In this book Quentin Skinner contrasts two rival theories about the nature of human liberty. The first, which he traces back to antiquity, is now called republican liberty. It asserts, "freedom within civil associations is subverted by the mere presence of arbitrary power." (p. X) "One crucial implication is that liberty can be lost or forfeited even in the absence of any acts of interference." (p. XII) Skinner contrasts this account of liberty with the definition of liberty with which Hobbes begins Chapter XXI of Leviathan,
Liberty, or freedome, signifieth (properly) the absence of Opposition; (by Opposition, I mean externall Impediments of motion;) and may be applyed no lesse to Irrationall and Inanimate creatures, than to Rationall. For whatsoever is so tyed, or environed, as it cannot move, but within a certain space, which space is determined by the opposition of some externall body, we say it hath not Liberty to go further.
According to Skinner, Hobbes holds that citizens have liberty insofar as they are not physically prevented from acting as they would like.
Reading this book made clear to me how different the fields of history, even intellectual history, and philosophy, especially analytic philosophy, are. Over thirty years ago I helped to translate chapters X-XV of De Homine, (1658) which together with the contemporary (1651) translation of De cive, and my thirty-page introduction, were published in a volume entitled Man and Citizen. I have written many articles on Hobbes including several for standard reference works in philosophy, yet in reading Quentin Skinner's book, Hobbes and Republican Liberty, I learned how little I knew about Hobbes, especially the possible historical influences on his work. I had been intrigued by the frontispieces of both De cive and Leviathan, but had never realized that the idea of frontispieces for philosophical works had become popular about 100 years before Hobbes' translation of Thucydides, which also had "a spectacular emblematic frontispiece in which an attempt is made to represent some of the leading themes in Thucydides' narrative." (p. 7) Although I visited Chatsworth about forty years ago, I was completely unaware that the library contained "some well-known examples of this burgeoning genre" (p. 9) of "emblemata or emblem-books." This is only one example of my ignorance about the possible historical influences on Hobbes.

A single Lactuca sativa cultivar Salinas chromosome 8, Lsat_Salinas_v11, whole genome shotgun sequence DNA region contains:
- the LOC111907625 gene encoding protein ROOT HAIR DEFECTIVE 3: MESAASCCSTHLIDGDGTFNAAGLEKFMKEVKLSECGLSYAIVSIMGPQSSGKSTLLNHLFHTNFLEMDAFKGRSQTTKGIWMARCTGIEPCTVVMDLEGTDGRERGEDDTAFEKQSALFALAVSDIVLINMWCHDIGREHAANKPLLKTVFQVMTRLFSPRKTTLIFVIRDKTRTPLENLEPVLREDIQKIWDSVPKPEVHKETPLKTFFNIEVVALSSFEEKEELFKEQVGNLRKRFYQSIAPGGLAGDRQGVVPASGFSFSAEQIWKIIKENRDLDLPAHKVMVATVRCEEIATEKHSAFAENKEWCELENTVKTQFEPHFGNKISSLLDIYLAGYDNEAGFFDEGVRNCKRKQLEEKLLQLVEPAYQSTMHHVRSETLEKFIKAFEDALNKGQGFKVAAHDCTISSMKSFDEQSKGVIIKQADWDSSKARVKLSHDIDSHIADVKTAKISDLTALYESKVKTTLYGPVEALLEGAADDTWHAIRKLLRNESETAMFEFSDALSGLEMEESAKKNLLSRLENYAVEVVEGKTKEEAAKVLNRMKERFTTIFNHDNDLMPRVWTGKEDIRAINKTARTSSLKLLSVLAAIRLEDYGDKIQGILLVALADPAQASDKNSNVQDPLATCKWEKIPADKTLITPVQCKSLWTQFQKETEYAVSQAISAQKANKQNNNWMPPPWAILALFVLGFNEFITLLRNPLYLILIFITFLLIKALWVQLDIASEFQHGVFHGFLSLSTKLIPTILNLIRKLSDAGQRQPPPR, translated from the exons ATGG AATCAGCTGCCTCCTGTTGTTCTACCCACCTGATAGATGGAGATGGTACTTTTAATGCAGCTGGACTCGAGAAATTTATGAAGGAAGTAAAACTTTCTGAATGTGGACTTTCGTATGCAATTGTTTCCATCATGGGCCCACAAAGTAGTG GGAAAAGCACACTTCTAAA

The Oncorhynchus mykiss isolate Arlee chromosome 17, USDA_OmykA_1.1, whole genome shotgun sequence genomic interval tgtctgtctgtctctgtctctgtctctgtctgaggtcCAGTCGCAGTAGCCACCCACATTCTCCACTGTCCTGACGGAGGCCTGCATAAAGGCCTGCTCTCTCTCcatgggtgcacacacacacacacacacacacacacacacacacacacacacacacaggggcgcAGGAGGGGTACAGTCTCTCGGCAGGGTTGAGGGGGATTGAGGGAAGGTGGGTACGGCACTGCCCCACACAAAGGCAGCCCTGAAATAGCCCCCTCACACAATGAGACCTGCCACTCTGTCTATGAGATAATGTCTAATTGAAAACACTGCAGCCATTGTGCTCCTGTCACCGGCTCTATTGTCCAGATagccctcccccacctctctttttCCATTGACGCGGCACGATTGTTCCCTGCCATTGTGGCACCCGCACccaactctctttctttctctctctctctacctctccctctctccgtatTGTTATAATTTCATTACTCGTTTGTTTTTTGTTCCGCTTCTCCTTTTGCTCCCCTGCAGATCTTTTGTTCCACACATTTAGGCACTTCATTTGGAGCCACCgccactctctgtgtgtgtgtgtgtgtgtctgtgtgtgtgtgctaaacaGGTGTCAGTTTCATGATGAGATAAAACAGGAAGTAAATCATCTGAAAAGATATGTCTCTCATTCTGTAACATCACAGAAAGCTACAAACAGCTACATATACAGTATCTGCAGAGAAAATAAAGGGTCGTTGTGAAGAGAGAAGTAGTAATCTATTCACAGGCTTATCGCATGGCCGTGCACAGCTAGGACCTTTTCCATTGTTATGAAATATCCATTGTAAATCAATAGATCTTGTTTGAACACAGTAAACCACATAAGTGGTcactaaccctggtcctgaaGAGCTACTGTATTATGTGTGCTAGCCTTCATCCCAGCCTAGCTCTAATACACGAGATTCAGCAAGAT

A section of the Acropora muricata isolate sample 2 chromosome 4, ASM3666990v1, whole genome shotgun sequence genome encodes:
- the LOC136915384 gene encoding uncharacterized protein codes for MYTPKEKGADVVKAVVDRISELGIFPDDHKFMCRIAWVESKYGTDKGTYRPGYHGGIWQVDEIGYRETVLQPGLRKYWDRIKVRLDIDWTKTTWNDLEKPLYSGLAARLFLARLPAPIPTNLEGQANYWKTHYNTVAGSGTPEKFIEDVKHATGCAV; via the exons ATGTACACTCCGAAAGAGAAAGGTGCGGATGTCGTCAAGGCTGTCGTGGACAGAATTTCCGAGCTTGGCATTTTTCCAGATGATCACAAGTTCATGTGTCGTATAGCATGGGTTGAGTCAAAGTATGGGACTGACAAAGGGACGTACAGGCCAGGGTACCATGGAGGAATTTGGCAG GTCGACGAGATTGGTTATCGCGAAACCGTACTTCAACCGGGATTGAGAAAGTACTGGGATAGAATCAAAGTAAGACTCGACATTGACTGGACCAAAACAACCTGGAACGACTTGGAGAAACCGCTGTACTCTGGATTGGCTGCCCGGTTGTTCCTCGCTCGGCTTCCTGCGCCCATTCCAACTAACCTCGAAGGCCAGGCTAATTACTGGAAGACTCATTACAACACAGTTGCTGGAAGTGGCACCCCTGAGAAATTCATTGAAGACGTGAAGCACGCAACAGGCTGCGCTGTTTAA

Skinner devotes more than a third of his book to discussing The Elements of Law, Naturall and Politique. I view the relationship between The Elements and De cive as similar to that between Wittgenstein's Blue and Brown Books and the Philosophical Investigations. Insofar as the views expressed in the earlier and later books are the same, this shows that the philosopher continued to hold the position that he had initially stated, but insofar as the views expressed in the earlier and later books are different, that means that he had given up the earlier position. (Please excuse my stating this obvious and trivial point.) I am interested in the correctness of Hobbes' considered and mature moral and political theories, so I am not concerned with the views that he had abandoned before officially publishing them.
In the course of presenting his view about Hobbes' concept of liberty, Skinner also brings in Hobbes' analysis of free-will, where Hobbes says, "from the use of the word free-will no liberty can be inferred of the will, desire, or inclination, but the liberty of the man, which consisteth in this: that he finds no stop in doing what he has the will, desire, or inclination to do." (Leviathan, XXI, 2) Because of the similarity between what Hobbes says about free-will and what he says about liberty, Skinner seems to take Hobbes' analysis of what is meant by free-will to be directly relevant to what Hobbes means when he talks of the liberty of subjects.
Skinner points out that in The Elements Hobbes "implicitly repudiates the entire scholastic understanding of the will as one of the permanent faculties of the human soul, the faculty that enables us freely to will and thereby freely to act." (p. 25) Hobbes explicitly repudiates this scholastic understanding of the will because such an understanding is incompatible with his life-long determinism and materialism. Hobbes makes the identical point in De Homine, "Whenever we say that someone hath free-will to do this or that, or not to do it, it must be understood with this necessary condition: if he wills. For to talk of having free-will to do this or that whether one wills or not is absurd." (D.H., XI, 2) Hobbes' discussion of free-will is related to what he calls voluntary actions; it is not directly related to his discussion of that liberty that is relevant to his political theory.